Consider God’s servant Job. God has blessed Job greatly. He is married with seven sons and three daughters. He is wealthy with over 10,000 head of livestock. He is a religious man, offering sacrifices not only for himself but also on behalf of his children. Things are great for him, until God brings him to the attention of the adversary, Satan. Then Satan takes the challenge to knock Job from his high horse. “Does Job fear God for no reason?” Satan asks. “Have you not put a hedge around him and his house and all that he has, on every side? You have blessed the work of his hands, and his possessions have increased in the land. But stretch out your hand and touch all that he has, and he will curse you to your face” (Job 1:9-11, ESV).

In the first attack on Job, Satan is given free reign as long as he doesn’t touch Job’s body. In the second round, he is allowed to do what he wants as long as he doesn’t actually kill Job. Through all of this, Job loses all ten of his children and most of his herds. He is stricken with pain and sickness, covered with boils and sores. In a final stroke, Job’s wife turns on him and encourages him to abandon the Lord, “Do you still hold fast to your integrity? Curse God and die,” she encouraged him (Job 2:9, ESV).

But in this beginning of his temptation (before his friends heaped onto his suffering with their sorry comforting), Job’s character is impeccable, giving an example for us all in the face of suffering.

His response to the first round of attack is, “Naked I came from my mother’s womb, and naked shall I return. The LORD gave, and the LORD has taken away; blessed be the name of the LORD” (Job 1:21, ESV). His response to his wife and the second round of attack is, “Shall we receive good from God, and shall we not receive evil?” (Job 2:10, ESV).

What amazing perspective this reveals. I know Job will have more struggles than this once his friends start attacking him, but these first responses provide a great example for us in our suffering, putting our lives in perspective.

Perhaps the foremost principle demonstrated by Job’s response is the stewardship principle. Job doesn’t see himself as the owner of his goods or even his children. He sees God as the owner. Job is just a steward. Imagine it like this. You are the manager of another man’s property. Your job is to oversee whatever he puts under you. He gives you stewardship over his house, his cars, his stables, his business. You are doing fine with it, but then the bottom falls out. The stable burns, the cars break down, the house is hit by a tornado, and the business collapses. That would be painful and certainly would impact you emotionally and even financially. But you would have a leg up because you can look at all of that and say, “Wasn’t mine. I haven’t actually lost anything.” That is exactly the approach Job is taking. Oh, I’m sure he is emotionally devastated at the loss of his children and herds, but he recognizes that the only reason he had children and herds was because of God. It wasn’t his power that produced any of those. He had simply been placed as a steward over what belonged to God. If God decided to remove it from him, that was God’s business.  What perspective?!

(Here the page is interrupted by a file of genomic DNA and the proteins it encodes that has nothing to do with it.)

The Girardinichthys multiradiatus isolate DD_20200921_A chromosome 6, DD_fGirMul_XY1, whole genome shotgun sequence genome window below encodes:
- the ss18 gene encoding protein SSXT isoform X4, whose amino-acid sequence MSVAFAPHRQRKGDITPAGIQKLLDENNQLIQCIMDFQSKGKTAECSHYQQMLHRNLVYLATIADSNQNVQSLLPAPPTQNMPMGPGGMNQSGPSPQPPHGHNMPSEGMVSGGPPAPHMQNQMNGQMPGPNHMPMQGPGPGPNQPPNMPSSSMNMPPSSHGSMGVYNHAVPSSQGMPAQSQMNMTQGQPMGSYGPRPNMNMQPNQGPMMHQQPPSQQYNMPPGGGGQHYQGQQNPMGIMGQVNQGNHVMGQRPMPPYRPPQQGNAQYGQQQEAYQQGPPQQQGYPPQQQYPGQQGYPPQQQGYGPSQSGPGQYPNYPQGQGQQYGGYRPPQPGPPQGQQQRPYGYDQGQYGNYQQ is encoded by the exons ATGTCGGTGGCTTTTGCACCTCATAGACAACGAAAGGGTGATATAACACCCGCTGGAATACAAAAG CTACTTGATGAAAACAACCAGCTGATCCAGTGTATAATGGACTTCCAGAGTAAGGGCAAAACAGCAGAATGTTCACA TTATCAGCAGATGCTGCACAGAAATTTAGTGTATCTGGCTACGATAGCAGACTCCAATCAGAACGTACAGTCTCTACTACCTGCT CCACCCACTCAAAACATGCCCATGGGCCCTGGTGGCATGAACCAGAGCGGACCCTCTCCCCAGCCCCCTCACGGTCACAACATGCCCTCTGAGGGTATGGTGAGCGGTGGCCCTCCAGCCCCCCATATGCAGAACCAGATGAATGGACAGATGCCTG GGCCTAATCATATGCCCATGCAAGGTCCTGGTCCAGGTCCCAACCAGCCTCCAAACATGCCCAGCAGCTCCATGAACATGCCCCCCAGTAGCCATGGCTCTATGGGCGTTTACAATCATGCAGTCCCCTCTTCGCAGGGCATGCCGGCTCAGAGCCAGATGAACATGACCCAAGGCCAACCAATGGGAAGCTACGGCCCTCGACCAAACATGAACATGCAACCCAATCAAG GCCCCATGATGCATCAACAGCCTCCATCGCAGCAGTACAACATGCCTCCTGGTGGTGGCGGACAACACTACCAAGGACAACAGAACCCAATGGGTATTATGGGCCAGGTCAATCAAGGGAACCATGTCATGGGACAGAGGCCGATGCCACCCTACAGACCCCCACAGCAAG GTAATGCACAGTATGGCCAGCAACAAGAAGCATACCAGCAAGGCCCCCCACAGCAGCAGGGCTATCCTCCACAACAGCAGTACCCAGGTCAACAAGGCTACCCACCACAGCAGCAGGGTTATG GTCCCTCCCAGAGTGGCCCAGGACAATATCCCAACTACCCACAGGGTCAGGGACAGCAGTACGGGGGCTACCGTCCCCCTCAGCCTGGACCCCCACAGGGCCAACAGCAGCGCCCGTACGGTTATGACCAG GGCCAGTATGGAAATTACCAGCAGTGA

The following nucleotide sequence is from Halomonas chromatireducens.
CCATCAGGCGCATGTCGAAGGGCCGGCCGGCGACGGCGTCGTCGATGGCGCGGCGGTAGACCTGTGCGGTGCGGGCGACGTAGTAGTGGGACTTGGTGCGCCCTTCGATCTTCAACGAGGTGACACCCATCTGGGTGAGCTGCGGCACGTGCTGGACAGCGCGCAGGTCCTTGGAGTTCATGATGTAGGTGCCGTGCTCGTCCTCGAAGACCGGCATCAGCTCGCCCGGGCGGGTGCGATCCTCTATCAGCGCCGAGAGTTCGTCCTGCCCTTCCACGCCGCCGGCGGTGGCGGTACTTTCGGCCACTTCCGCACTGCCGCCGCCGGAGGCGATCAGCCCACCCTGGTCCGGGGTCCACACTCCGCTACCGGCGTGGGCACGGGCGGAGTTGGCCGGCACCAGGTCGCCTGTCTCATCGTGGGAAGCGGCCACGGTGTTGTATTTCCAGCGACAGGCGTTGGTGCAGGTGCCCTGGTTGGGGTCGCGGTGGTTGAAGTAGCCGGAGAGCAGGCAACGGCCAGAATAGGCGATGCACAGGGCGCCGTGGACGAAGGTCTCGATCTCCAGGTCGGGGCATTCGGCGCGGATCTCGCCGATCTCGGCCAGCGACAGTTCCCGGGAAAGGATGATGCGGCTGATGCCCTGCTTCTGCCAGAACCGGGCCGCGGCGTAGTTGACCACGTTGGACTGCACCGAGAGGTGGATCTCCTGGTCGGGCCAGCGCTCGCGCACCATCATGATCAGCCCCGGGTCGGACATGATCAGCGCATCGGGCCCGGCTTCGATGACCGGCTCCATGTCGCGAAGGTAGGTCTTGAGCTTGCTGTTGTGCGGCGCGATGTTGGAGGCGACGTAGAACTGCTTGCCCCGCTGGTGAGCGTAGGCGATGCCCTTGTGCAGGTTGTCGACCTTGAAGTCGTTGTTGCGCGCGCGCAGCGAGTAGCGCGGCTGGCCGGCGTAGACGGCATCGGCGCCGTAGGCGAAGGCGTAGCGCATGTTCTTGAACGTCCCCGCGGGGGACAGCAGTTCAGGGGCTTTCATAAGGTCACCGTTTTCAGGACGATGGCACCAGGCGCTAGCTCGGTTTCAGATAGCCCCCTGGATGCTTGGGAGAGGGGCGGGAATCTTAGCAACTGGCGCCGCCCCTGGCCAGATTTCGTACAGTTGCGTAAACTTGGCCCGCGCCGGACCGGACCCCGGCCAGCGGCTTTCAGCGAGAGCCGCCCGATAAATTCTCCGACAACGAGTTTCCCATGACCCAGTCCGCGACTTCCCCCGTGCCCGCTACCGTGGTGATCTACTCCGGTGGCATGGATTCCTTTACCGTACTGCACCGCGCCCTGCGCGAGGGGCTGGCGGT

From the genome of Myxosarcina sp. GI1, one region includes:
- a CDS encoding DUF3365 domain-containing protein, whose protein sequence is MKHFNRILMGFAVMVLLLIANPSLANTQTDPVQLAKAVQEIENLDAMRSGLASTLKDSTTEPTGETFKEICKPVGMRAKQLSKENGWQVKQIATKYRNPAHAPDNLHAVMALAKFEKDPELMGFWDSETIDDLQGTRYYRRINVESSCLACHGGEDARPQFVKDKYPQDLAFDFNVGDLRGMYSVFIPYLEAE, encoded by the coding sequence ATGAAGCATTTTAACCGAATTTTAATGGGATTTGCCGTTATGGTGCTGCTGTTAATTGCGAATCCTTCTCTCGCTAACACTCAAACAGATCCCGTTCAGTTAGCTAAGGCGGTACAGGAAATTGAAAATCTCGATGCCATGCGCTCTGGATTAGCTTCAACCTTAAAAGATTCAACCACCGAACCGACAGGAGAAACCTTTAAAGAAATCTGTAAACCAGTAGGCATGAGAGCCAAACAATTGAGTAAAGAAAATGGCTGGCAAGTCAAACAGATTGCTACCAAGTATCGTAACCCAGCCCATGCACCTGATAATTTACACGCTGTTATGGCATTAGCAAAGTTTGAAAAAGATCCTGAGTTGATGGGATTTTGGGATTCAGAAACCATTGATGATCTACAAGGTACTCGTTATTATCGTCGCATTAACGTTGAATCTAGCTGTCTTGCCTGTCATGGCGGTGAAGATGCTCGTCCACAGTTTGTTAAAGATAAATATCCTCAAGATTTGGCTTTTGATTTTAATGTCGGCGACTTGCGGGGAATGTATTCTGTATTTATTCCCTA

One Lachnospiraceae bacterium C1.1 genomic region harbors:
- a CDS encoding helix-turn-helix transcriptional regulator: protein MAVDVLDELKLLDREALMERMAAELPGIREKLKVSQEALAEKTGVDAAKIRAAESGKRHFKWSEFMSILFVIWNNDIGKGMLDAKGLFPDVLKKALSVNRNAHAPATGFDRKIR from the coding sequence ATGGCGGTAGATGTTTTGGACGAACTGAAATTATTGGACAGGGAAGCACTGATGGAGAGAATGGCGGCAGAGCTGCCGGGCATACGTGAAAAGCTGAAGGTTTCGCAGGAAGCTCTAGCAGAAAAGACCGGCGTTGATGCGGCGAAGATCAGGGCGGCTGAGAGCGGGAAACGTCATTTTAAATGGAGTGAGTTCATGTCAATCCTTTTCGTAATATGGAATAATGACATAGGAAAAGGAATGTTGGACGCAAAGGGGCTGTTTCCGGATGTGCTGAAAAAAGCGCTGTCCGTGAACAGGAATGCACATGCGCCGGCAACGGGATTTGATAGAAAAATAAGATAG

Second we see Job’s perspective about what his goal really is. Job doesn’t think his main goal in life was to be wealthy. He believes his main goal is to bring glory to God. He can do that as a poor, sick man as well as a healthy, wealthy man. If God decides the best way for Job to glorify Him is to be an independently wealthy man, so be it. If God decides the best way for Job to glorify Him is to be a poor beggar, so be it. All things are in God’s hands and the goal is not to have the most, but to bring God the glory with whatever he has. And thus, Job can say in any and all circumstances, “Blessed be the name of the Lord.”

The third principle we see in Job’s response is the sovereignty of God. Job rebukes the idea of believing that the God of the universe is obligated to only ever make sure that everything goes smoothly for us every day. Will we only serve God when He is submitting to our desires? Or will we serve Him even when He doesn’t? Are we fair weather friends who honor God as long as He caters to our whims? Or will we serve Him no matter what? Which one of us in this relationship is really sovereign? Are we going to punish God by turning our back on Him because He doesn’t direct His almighty power in service to us?

Let’s face it, suffering is never easy. The rest of the book of Job demonstrates that even someone with great perspective can have trouble in the face of great suffering. Yet, the perspective Job offers in these first two chapters is beneficial as we face the attacks of Satan. Let us always remember that we are merely stewards of God’s gifts, the main goal is to bring God glory not just manage certain gifts, and that God is sovereign and we are not. We are looking forward to His promised reward. Hang on to that when Satan attacks. In all circumstances, good or bad, blessed be the name of the Lord.

Edwin L. Crozier